A heartfelt but scattershot documentary that tries to get inside the mind of Donald Trump's America, but mainly succeeds as a snapshot of the 2016…
* This filmography is not intended to be a comprehensive list of this artist’s work. Instead it reflects the films this person has been involved with that have been reviewed on this site.
Part I of our round-up featuring filmmaker guests scheduled to attend Ebertfest 2018. We will include the film critics in a separate round-up.
Chaz Ebert reflects on her experiences as a member of the U.S. documentary jury at the 2018 Sundance Film Festival.
An article announcing the 20th Anniversary of Ebertfest April 18-22, 2018 and tickets on sale November 1st.
A report from the 2017 SCMS conference in Chicago.
An article about Ebertfest, Roger Ebert's Film Festival 2017 passes, which are now on sale.
A film-by-film preview of Ebertfest 2016, which runs from April 13 - 17.
Roger's Favorites: director John Sayles.
An article about the dedication of Ebertfest 2016 to Haskell Wexler.
Sheila writes: Happy New Year! In the wake of "Star Wars: The Force Awakens," I came across a video put together by violinist Taylor Davis, where she plays the famous themes from John Williams' original score, both "light" and "dark." Arranged, orchestrated and performed by Davis, it's a fun and rousing celebration of the possibilities inherent in that music. Have a look!
Decline of middle-class films; Hunter S. Thompson's son speaks out; Tarantino's inner movie nerd must be stopped; Rob Schenck on guns and religion; Jean-Pierre Léaud on "The 400 Blows."
An obituary for the late Oscar-winning cinematographer Vilmos Zsigmond.
An appreciation of the late, great cinematographer, documentarian and activist Haskell Wexler, plus a transcript of his 2013 conversation about his work on Terrence Malick's "Days of Heaven."
Members of the RogerEbert.com film community remember the late Haskell Wexler.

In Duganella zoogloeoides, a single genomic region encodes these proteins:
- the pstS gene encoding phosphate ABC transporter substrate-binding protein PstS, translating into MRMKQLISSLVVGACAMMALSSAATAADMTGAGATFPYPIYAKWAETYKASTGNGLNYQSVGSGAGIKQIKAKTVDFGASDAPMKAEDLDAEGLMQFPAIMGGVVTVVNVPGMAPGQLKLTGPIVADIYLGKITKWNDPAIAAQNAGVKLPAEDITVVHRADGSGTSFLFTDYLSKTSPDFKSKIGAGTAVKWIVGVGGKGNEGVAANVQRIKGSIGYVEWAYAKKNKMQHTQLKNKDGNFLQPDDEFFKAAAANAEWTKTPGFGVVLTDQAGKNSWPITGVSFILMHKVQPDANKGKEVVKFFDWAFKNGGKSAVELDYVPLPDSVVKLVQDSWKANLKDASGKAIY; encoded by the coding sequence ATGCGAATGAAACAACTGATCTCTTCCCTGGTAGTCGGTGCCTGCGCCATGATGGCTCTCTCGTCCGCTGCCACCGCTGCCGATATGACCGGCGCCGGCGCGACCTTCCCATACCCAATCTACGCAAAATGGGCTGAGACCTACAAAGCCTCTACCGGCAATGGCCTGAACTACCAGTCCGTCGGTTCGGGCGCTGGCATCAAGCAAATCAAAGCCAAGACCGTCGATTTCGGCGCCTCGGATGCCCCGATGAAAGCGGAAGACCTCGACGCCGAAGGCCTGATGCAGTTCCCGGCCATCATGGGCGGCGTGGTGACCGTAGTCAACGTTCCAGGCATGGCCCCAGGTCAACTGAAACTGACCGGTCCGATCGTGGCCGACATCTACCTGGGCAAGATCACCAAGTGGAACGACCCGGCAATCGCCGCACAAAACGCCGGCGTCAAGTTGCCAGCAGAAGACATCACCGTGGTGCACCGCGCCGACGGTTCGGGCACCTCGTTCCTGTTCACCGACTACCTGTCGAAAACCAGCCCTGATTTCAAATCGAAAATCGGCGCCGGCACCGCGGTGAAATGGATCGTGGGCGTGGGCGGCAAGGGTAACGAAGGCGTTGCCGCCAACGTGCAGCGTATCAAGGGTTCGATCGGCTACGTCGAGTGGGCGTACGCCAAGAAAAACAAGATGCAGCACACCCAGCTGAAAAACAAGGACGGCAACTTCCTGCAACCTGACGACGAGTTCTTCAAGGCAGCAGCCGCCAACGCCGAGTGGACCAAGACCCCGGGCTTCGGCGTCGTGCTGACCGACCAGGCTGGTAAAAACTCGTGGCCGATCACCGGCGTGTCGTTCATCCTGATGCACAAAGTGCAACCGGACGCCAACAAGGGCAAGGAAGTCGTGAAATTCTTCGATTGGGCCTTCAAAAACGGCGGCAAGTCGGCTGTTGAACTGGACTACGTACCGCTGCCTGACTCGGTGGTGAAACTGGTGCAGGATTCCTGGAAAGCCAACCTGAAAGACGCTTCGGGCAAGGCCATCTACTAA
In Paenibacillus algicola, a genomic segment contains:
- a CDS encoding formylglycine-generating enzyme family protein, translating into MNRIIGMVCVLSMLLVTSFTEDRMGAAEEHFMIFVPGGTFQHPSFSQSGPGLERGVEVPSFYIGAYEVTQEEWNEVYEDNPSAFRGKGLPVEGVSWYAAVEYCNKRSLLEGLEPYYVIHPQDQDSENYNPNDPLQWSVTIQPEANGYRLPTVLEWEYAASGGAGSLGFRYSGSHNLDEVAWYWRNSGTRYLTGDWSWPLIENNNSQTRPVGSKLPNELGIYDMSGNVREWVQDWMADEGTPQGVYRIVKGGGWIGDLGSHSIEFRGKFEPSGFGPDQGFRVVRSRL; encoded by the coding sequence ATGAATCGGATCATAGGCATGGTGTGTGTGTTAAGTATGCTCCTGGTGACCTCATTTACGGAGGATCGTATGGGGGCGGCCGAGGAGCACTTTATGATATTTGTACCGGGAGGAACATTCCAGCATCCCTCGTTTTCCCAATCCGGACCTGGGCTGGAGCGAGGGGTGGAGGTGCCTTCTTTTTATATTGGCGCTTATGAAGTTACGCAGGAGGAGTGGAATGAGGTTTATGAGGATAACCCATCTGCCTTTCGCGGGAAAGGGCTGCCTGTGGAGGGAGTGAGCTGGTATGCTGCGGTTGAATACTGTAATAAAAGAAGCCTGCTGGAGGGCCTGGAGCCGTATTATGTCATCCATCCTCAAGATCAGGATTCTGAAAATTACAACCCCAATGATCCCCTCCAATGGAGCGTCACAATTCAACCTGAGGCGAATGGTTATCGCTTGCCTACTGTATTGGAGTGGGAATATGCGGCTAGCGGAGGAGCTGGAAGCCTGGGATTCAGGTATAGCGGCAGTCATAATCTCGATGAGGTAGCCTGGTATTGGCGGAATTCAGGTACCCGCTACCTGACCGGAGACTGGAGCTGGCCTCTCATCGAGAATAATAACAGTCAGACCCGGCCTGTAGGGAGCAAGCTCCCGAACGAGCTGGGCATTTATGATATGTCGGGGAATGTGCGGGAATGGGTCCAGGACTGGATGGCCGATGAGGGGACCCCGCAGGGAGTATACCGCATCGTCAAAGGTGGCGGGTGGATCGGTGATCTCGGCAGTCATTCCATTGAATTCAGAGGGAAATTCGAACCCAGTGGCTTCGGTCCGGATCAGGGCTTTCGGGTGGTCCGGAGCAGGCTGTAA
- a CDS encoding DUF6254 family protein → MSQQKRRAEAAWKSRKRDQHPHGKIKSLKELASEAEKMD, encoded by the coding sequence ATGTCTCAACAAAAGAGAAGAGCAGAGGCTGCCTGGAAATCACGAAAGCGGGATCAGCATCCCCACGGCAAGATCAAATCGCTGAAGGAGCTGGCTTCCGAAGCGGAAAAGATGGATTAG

An article on Ebertfest 2016 passes available for purchase on November 2nd.
A piece on the Milestone Films releases of The Connection and In the Land of the Head Hunters.
A preview of Ebertfest 2015.
An interview with film critic Matt Fagerholm.
This reposted article from The Dissolve is an October 2014 installment of its series, "The Last Great Movie I Saw."
Passes for Ebertfest 2015 will go on sale Saturday, November 1st.
The Chicago Sun-Times reports on the 2014 Ebertfest, including appearances by Oliver Stone & Spike Lee.
Mark your calendar for April 23–27, 2014 and get your pass while they last.
Anath White reflects on Haskell Wexler's short film "The Bus" (which you can watch at the end of the essay).
PRESS RELEASE: CHAMPAIGN, Ill. -- Terrence Malick's 1978 film "Days of Heaven" won an Oscar for best cinematography, and Roger Ebert likely found that no surprise. It is "above all one of the most beautiful films ever made," Ebert said in a 1997 review. So it's only appropriate that the film will open the 15th annual Roger Ebert's Film Festival on April 17 in the big-screen, newly renovated Virginia Theater in downtown Champaign.
"Something's Gonna Live" (78 minutes) is available via iTunes, Amazon Instant, and DVD.
Architecture's loss was the movies' immeasurable gain. Robert Boyle, Albert Nozaki and Henry Bumstead, classmates at the University of Southern California in the 1930s could not find jobs in their studied profession. They wound up at Paramount Studios, where, as production designers and art directors, they set the stage for some of the movies' most indelible images.
Boyle designed Alfred Hitchcock's "Saboteur," "Shadow of a Doubt," "North by Northwest," "The Birds," and "Marnie." And those are the just the Hitchcock credits. Bumstead earned Academy Awards for his contributions to "To Kill a Mockingbird" and "The Sting." He received nominations for his work on "Vertigo" and "Unforgiven." Tokyo-born Nozaki was the art director on "The War of the Worlds" and "The Ten Commandments," for which he was nominated for an Academy Award.